MOUNTAIN VIEW, Calif., — Virtual reality emerged as the star of the show at this year's Google I/O developers conference, highlighted by the new Daydream platform that promises more mobile VR experiences. After taking the wraps off Daydream on the conference's first day, Google went into more detail on just what we can expect when the first Daydream-ready phones and headsets roll out later this year. And that includes a headset from Google itself.
The goal for Daydream, explained Google vice president for virtual reality Clay Bavor, is to create the kind of experience where your senses line up to create the feeling that you're really someplace else. "VR has the potential to connect people to this kind of information, experiential information in a profound way," Bavor told attendees during a VR session at I/O today (May 19).
So how does Daydream deliver on that potential? Here's how Google hopes to pull it off.
Google Will Make Its Own Daydream Headset
In addition to putting out specs for Daydream-ready phones, Google has released a reference design for the Daydream headset and controller that its partners will use to make the hardware. But they'll have some competition: Bavor says that Google is going to make a headset and controller of its own.
VR-Ready Phones Will Meet High Standards
Google's working with a number of phone makers to create Daydream-ready devices: In the opening keynote, Bavor specifically mentioned Samsung, HTC, LG, Huawei, ZTE, Asus and Alcatel. Those phones are going to sport some pretty powerful specs to cut latency to less than 20 milliseconds — a key to delivering the kind of "you are there" experience Google is aiming for with Daydream.
To that end, every Daydream-ready phone will have a low-persistence display, according to Google product manager Nathan Martz. The phones will also be powered by high-performance chips and feature high-quality sensors. The idea behind the Daydream-ready standards, Martz says, is to assure app makers that whatever software they build will be able to run on devices that meet Google's specs.
We should find out just how powerful these phones are fairly shortly. Google expects several Daydream-ready phones to be available in the fall.
Daydream's a Part of Android N
As Google prepares Android N for a fall release, Martz says the company is working to make sure it's "a great OS for VR." That means Android N will offer low-latency support and high-quality head tracking; the latter feature will make looking around with a VR headset on feel as natural as it does in the real world.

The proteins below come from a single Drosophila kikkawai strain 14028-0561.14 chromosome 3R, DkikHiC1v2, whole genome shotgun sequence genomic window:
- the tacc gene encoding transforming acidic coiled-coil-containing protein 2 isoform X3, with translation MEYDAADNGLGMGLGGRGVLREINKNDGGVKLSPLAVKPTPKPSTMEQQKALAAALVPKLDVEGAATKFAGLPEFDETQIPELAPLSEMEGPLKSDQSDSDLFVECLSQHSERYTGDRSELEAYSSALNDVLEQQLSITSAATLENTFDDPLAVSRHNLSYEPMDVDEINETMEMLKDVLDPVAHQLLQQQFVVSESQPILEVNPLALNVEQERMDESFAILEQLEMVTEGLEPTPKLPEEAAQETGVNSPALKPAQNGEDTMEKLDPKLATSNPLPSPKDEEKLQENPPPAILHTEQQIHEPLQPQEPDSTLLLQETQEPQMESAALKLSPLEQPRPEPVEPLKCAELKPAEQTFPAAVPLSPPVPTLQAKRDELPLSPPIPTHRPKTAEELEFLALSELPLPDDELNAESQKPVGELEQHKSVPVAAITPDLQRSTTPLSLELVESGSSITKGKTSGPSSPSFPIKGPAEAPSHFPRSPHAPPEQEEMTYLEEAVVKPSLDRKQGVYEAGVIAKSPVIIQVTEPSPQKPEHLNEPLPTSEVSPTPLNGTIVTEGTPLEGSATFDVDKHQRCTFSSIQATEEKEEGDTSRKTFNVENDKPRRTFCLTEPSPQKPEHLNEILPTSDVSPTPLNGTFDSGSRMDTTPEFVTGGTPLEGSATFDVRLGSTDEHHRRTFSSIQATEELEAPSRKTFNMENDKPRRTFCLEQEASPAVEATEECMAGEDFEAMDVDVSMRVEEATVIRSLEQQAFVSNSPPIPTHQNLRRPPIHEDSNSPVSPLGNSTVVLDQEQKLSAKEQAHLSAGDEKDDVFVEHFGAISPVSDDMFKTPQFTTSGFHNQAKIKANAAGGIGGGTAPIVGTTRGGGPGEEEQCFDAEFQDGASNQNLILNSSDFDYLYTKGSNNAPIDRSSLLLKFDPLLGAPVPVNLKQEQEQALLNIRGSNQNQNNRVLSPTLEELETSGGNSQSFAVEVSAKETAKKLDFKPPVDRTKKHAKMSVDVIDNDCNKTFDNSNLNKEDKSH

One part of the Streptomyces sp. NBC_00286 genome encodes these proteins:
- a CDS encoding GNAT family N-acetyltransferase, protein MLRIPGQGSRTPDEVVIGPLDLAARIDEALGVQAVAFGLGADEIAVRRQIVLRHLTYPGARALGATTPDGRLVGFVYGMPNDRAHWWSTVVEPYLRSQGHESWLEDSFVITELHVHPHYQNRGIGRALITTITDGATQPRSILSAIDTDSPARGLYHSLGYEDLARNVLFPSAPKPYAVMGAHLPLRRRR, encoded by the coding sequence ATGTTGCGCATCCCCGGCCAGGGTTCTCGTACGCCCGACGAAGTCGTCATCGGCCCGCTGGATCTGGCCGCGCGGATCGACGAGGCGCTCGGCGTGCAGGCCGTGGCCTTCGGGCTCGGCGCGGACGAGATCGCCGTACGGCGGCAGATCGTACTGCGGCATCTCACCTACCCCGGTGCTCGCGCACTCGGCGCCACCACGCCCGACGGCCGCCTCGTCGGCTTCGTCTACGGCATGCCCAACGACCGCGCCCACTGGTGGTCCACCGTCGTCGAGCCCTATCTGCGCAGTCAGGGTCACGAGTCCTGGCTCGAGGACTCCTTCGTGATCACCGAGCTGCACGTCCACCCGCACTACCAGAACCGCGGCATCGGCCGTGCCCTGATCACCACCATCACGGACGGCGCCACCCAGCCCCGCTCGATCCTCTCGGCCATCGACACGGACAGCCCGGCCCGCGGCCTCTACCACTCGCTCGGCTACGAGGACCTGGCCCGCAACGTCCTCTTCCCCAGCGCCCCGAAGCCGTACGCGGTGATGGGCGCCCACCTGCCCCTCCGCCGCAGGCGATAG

Google is also building key components of the the Android interface in VR. That means when you get a call or text message as you're exploring a virtual world, the alert will render in stereo, allowing you to decide whether to respond to the message or remain in VR.
Daydream's Controller Rules Everything
To even enter a virtual world in Daydream, you'll need to have the Daydream controller in your hand. That's to ensure that developers will know exactly what kind of controller users will have, thus making it easier to create apps for Daydream.
The controller features a trackpad at the top to help you find your way around a Daydream experience. There are also two buttons — one that's open to developers to use however they want in their apps and the other that Google reserves as a home button.
As simple as the controller looks, it should be able to preform a number of different functions. Martz described it as precise enough to use as a laser point, while also being responsive enough to swing like a racket, as you would with one of Nintendo's Wii controllers.
Google Plans to Help You Discover VR Apps
Daydream Home is a home screen that will come with every Daydream-ready phone and be the first thing that people see when they head into VR, according to Google lead designer Lindsey Metcalfe. The screen will display the apps you have, but it will also prominently feature preview windows for other VR apps. The windows are fairly large, which gives users the chance to peer in and get a sense of what a particular app offers, Metcalfe says.
App previews won't be like the ones you experience now on Google Play. In Daydream, they'll sport VR-specific features such as 360-photosphere previews. Google will also include a motion intensity rating on VR apps, so that users prone to motion sickness will be able to steer clear of apps likely to make them queasy.
You don't necessarily need to be in VR to grab VR content. Using your phone in the real world, you'll be able to download VR content and queue it up for later, Google says.
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Philip Michaels is a Managing Editor at Tom's Guide. He's been covering personal technology since 1999 and was in the building when Steve Jobs showed off the iPhone for the first time. He's been evaluating smartphones since that first iPhone debuted in 2007, and he's been following phone carriers and smartphone plans since 2015. He has strong opinions about Apple, the Oakland Athletics, old movies and proper butchery techniques. Follow him at @PhilipMichaels.